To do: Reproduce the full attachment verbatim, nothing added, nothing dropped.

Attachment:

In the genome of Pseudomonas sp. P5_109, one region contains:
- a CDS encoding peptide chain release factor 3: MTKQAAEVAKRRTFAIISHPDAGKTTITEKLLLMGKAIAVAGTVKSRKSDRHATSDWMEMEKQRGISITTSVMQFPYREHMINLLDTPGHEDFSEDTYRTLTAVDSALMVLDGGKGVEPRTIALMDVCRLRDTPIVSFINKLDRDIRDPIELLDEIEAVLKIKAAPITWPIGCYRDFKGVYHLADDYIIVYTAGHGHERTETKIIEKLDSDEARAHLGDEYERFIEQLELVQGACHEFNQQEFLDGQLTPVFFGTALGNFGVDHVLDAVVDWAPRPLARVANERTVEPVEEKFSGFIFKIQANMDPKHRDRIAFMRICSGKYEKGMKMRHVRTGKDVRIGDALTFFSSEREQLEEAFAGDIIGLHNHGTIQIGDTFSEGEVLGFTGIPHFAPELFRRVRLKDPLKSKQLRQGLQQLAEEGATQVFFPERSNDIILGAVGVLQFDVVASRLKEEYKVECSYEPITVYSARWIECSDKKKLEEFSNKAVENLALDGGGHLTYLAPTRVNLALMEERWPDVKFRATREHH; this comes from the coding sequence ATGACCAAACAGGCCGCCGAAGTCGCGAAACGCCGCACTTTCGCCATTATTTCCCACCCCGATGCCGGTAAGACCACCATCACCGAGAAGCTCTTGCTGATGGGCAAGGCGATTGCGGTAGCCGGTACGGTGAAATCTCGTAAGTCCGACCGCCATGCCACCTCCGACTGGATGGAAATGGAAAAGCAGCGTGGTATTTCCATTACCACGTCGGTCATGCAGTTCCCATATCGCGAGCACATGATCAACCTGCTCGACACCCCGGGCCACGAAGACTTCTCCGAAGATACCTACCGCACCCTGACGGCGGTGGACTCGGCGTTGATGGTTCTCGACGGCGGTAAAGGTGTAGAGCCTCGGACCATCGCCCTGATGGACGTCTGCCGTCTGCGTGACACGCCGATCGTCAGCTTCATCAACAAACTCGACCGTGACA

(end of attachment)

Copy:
In the genome of Pseudomonas sp. P5_109, one region contains:
- a CDS encoding peptide chain release factor 3: MTKQAAEVAKRRTFAIISHPDAGKTTITEKLLLMGKAIAVAGTVKSRKSDRHATSDWMEMEKQRGISITTSVMQFPYREHMINLLDTPGHEDFSEDTYRTLTAVDSALMVLDGGKGVEPRTIALMDVCRLRDTPIVSFINKLDRDIRDPIELLDEIEAVLKIKAAPITWPIGCYRDFKGVYHLADDYIIVYTAGHGHERTETKIIEKLDSDEARAHLGDEYERFIEQLELVQGACHEFNQQEFLDGQLTPVFFGTALGNFGVDHVLDAVVDWAPRPLARVANERTVEPVEEKFSGFIFKIQANMDPKHRDRIAFMRICSGKYEKGMKMRHVRTGKDVRIGDALTFFSSEREQLEEAFAGDIIGLHNHGTIQIGDTFSEGEVLGFTGIPHFAPELFRRVRLKDPLKSKQLRQGLQQLAEEGATQVFFPERSNDIILGAVGVLQFDVVASRLKEEYKVECSYEPITVYSARWIECSDKKKLEEFSNKAVENLALDGGGHLTYLAPTRVNLALMEERWPDVKFRATREHH; this comes from the coding sequence ATGACCAAACAGGCCGCCGAAGTCGCGAAACGCCGCACTTTCGCCATTATTTCCCACCCCGATGCCGGTAAGACCACCATCACCGAGAAGCTCTTGCTGATGGGCAAGGCGATTGCGGTAGCCGGTACGGTGAAATCTCGTAAGTCCGACCGCCATGCCACCTCCGACTGGATGGAAATGGAAAAGCAGCGTGGTATTTCCATTACCACGTCGGTCATGCAGTTCCCATATCGCGAGCACATGATCAACCTGCTCGACACCCCGGGCCACGAAGACTTCTCCGAAGATACCTACCGCACCCTGACGGCGGTGGACTCGGCGTTGATGGTTCTCGACGGCGGTAAAGGTGTAGAGCCTCGGACCATCGCCCTGATGGACGTCTGCCGTCTGCGTGACACGCCGATCGTCAGCTTCATCAACAAACTCGACCGTGACA